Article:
Is the Ruling by the Supreme Court in Iancu v. Brunetti “FUCT” Up?

In 1990, Erik Brunetti (Brunetti) started the street-wear brand FUCT, pronounced as a spelled-out word F-U-C-T (an acronym for “Friends U (you) Can’t Trust,” according to Brunetti). Since 1993, Brunetti has filed variations of the mark for federal trademark registration, including an application in 2011 for the mark “FUCT.” The 2011 application was denied by the United States Patent and Trademark Office (USPTO) on the basis of Section 2(a) of the Lanham Act (codified as 15 U.S.C. § 1052(a)) for being directed to “immoral” or “scandalous” matter, terms treated as the same by the USPTO following case law[1], as the USPTO believed a substantial portion of the general public would find “FUCT” vulgar.[2] Brunetti appealed the denial of the mark to the Trademark Trial and Appeal Board (TTAB), which upheld the denial. Brunetti again appealed the denial of the mark to the Court of Appeals for the Federal Circuit (Federal Circuit), which found that the clause of § 2(a) used to deny the application for “FUCT” was in violation of the First Amendment, being an unconstitutional restriction of free speech. Following a petition from the USPTO, the Supreme Court of the United States (SCOTUS) granted certiorari and heard oral arguments on April 15, 2019 for Iancu v. Brunetti, No. 18-302 (U.S. Jun. 24, 2019) (Brunetti).

“FUCT” and “fcuk”

Before discussing the holding in Brunetti, it is worth noting that although “FUCT” ran afoul of § 2(a) of the Lanham Act, other seemingly-similar marks have been granted by the USPTO including, but not limited to, “fcuk” and “FVCK.” In the case of “fcuk” (a play on French Connection UK), the clothing company French Connection applied for and was granted multiple registrations for variations of the mark “fcuk” between 1993 (Brunetti’s first filing) and 2019 (the holding of Brunetti). The registrations of “fcuk” and “FVCK” were presented by John R. Sommer (appearing for Brunetti) during oral arguments of Brunetti as examples of the inconsistent application of § 2(a) of the Lanham Act,[3] along with the question whether § 2(a) of the Lanham Act was overbroad in its construction for being viewpoint-based (as held by the Federal Circuit).[4]

Matal v. Tam

In addition, it is worth noting that Brunetti is not the first time SCOTUS has reviewed the Lanham Act to determine whether a clause violates the freedom of speech guaranteed by the First Amendment. In 2017, SCOTUS held in Matal v. Tam, 137 S. Ct. 1744 (2017)[5] (Tam) that a clause of § 2(a) of the Lanham Act prohibiting registration of a trademark that “[c]onsists of or comprises […] matter which may disparage or falsely suggest a connection with persons, living or dead, institutions, beliefs, or national symbols, or bring them into contempt, or disrepute” was in violation of the First Amendment, with an 8-0 vote. In the Tam decision, it was determined that “[s]peech may not be banned on the ground that it expresses ideas that offend,”[6] as “‘the First Amendment forbids the government to regulate speech in ways that favor some viewpoints or ideas at the expense of others.’”[7] More about Tam may be found in our articles Supreme Court to Review “Disparaging” Trademarks, Supreme Court Hears Oral Arguments in Disparaging Trademark Case, and Supreme Court Makes Decision on Disparaging Trademarks. Please also see our article Redskins Trademark Dispute Ended after Supreme Court Ruling for a discussion about the continued fight for the Washington Redskins trademarks, and our article Use it or Lose it: The Cleveland Indians and Chief Wahoo for a discussion about the discontinuation of the use of the Chief Wahoo logo by the Cleveland Indians.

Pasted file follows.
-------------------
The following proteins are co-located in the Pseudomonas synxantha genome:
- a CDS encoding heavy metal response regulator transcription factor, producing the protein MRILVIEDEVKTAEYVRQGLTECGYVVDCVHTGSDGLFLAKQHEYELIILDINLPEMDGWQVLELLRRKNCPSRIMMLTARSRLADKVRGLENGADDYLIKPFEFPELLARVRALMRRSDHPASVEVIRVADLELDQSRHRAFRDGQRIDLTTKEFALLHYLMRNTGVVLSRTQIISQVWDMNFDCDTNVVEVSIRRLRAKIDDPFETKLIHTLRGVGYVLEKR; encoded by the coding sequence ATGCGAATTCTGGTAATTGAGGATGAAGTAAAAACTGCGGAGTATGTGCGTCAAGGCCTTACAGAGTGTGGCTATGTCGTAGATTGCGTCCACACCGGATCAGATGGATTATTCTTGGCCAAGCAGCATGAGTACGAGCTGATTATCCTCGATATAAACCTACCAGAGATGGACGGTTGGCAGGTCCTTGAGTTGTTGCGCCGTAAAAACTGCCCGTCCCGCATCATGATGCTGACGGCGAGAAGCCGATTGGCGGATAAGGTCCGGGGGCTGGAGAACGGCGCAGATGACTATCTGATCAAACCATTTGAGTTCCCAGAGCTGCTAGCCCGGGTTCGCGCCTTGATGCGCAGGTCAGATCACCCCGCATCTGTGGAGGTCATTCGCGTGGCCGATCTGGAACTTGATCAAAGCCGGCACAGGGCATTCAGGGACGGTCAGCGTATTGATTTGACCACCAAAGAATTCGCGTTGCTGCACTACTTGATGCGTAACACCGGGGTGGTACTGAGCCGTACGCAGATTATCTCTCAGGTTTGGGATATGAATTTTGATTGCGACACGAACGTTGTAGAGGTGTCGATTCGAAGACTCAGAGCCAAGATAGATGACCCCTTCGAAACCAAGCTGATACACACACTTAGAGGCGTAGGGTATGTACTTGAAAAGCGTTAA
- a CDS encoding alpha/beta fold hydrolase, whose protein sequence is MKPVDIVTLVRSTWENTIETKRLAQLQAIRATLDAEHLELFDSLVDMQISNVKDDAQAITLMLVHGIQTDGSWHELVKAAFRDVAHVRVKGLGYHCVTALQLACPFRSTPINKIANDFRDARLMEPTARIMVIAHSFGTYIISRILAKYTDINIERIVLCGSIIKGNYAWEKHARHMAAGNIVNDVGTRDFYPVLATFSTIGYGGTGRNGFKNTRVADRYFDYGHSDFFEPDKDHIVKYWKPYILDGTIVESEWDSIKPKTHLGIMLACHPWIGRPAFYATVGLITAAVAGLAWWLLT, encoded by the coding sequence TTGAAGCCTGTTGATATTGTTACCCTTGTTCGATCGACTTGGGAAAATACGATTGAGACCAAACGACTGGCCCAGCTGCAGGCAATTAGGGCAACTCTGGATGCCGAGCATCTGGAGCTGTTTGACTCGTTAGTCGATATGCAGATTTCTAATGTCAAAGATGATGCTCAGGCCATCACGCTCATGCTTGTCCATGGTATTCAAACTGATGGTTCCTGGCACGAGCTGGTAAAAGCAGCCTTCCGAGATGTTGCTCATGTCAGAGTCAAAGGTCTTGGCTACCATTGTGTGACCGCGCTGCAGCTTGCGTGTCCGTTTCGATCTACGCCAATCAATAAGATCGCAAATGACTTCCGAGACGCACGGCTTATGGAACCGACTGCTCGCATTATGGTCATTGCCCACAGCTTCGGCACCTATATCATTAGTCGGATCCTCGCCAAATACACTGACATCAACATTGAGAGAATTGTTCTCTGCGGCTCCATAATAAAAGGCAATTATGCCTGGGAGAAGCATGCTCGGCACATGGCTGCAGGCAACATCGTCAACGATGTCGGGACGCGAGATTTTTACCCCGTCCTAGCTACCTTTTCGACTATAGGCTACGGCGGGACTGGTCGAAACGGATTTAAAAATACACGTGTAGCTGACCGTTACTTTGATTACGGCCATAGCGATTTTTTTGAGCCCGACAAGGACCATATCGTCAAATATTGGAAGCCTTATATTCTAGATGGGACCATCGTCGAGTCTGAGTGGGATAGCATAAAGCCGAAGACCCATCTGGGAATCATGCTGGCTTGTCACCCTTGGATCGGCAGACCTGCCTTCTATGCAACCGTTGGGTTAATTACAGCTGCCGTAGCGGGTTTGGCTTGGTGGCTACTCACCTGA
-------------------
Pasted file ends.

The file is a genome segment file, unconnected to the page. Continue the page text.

A Violation of the First Amendment?

Returning to the Brunetti decision, on June 24, 2019, SCOTUS held the clause of § 2(a) of the Lanham Act prohibiting registration of a trademark that “[c]onsists of or comprises immoral […] or scandalous matter” to be in violation of the First Amendment, with a 6-3 vote. In the opinion delivered for the majority, Justice Kagan stated that “the Lanham Act allows registration of marks when their messages accord with, but not when their messages defy, society’s sense of decency or propriety,” such that “the statute, on its face, distinguishes between two opposed sets of ideas: those aligned with conventional moral standards and those hostile to them.”[8] In addition, Justice Kagan stated that “if a trademark registration is viewpoint-based, it is unconstitutional,”[9] as “a law disfavoring ‘ideas that offend’ discriminates based on viewpoint, in violation of the First Amendment.”[10] Further, Justice Kagan stated that “the ‘immoral or scandalous bar’ is substantially overbroad. There are a great many immoral and scandalous ideas in the world (even more than there are swearwords), and the Lanham Act covers them all. It therefore violates the First Amendment.”[11] In this regard, the majority opinion substantially aligned with the Tam decision about “disparaging” marks.

The determining of unconstitutionality in Brunetti, however, was not a requirement that the Lanham Act prohibition of “immoral” or “scandalous” material be removed entirely. Rather, the majority opinion, as well as select concurring opinions and concurring/dissenting opinions, indicated that the decision in Brunetti does not preclude Congress from enacting a statute adopting a narrower approach. According to the Justice Kagan for the majority, “reinterpretation […] mostly restrict[ing] the PTO to refusing marks that are ‘vulgar’-meaning ‘lewd,’ ‘sexually explicit or profane’ [which] would not turn on viewpoint, and so we could uphold it.”[12] In addition, according to Chief Justice Roberts, “standing alone, the term ‘scandalous’ need not be understood to reach marks that offend because of the ideas they convey; it can be read more narrowly to bar only marks that offend because of their mode of expression—marks that are obscene, vulgar, or profane.”[13] Further, according to Justice Alito, the “decision does not prevent Congress from adopting a more carefully focused statute that precludes the registration of marks containing vulgar terms that play no real part in the expression of ideas.”[14]